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Sunday, September 11, 2016

The rule: Write what you like

“Write what you like; there is no other rule.” – O. Henry

Known by his pen name, William Henry Porter was one of America’s greatest short story writers.  Known for their wit, wordplay, warm characterization, and surprise endings, O. Henry’s works have not only become classics but have set a standard for generations of writers who have followed in his stead. Today, the O. Henry Award is a prestigious annual prize given to outstanding short stories.

Born in North Carolina on this date in 1862, O. Henry grew up in Texas and was on the road to success in a number of fields – trained in banking and pharmacy while building a reputation as a writer for newspapers and magazines – when he got into trouble for alleged embezzlement from a bank at which he had been working.

While the charges were never proven, he nonetheless was arrested and in a panic, jumped bail and fled the country, living for a time in South America where he began writing short stories and coined the term “Banana Republic.”   Drawn back to America when his wife developed a fatal illness, he was arrested and sentenced to 5 years in prison.  While there he wrote many successful stories, published under various names to hide his identity.  One of those pen names was O. Henry.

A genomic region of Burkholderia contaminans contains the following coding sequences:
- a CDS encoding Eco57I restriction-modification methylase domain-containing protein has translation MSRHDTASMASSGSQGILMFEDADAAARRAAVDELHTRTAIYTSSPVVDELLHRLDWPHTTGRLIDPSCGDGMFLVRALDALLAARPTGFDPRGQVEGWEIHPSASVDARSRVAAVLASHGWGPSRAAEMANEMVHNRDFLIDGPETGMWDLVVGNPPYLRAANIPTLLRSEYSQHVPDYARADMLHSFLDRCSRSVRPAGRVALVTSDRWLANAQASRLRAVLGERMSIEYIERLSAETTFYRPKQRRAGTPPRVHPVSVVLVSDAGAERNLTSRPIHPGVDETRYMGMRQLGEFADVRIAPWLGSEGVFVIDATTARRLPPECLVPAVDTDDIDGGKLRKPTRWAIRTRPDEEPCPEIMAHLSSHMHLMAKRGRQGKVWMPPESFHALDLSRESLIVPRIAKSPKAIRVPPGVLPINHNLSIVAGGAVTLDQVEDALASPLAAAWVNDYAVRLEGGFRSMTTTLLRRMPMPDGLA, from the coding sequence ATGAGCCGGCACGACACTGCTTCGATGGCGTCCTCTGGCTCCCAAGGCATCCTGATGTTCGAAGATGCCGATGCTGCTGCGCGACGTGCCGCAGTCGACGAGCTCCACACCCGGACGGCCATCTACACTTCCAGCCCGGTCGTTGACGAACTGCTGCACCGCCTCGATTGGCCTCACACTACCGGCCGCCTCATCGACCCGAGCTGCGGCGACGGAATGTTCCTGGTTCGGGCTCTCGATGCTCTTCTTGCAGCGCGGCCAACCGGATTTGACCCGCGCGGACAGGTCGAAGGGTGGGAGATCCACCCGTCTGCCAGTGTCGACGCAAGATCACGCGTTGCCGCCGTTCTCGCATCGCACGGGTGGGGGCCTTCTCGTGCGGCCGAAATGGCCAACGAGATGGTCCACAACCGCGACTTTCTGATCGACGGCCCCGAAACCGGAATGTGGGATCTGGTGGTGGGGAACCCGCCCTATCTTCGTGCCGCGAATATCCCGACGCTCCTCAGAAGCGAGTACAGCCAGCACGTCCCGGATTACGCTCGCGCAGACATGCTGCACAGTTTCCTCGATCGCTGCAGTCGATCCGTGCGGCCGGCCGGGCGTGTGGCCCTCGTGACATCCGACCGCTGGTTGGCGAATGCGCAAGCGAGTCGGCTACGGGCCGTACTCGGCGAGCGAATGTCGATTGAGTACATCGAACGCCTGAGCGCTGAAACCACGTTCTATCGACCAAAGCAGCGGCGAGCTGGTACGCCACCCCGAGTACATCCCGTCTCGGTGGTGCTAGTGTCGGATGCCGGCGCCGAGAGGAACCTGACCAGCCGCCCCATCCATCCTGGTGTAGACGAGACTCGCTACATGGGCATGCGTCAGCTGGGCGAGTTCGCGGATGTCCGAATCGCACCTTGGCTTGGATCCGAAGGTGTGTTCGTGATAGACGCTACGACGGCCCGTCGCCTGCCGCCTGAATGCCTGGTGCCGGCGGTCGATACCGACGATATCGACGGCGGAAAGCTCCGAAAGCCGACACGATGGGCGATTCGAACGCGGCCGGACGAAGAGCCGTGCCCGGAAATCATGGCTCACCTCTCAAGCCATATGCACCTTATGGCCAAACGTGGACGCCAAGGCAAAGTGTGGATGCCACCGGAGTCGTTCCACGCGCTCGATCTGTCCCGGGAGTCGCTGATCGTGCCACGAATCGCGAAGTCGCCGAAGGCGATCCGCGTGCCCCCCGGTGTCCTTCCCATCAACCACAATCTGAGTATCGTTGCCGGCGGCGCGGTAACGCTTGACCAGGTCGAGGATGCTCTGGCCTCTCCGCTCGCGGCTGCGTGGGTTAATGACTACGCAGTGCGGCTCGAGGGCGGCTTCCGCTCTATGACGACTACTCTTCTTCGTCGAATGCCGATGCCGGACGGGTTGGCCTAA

Released early for good behavior, he began the most prolific part of his career, publishing dozens of best-selling stories and story collections and becoming one of America’s most well-known and beloved writers.  Among his most famous stories were The Gift of the Magi; The Last Leaf; The Ransom of Red Chief (where a kidnap victim is so horrible that the kidnappers end up paying his family to take him back); Caballero’s Way (introducing the world to The Cisco Kid); and Cabbages and Kings (where “Banana Republic” was introduced).

He died young from liver disease but said he loved every minute of his life and work.  “When one loves one's art no service seems too hard,” he remarked.             
  And as he lay dying he was quoted, “The true adventurer goes forth aimless and uncalculating to meet and greet unknown fate.”

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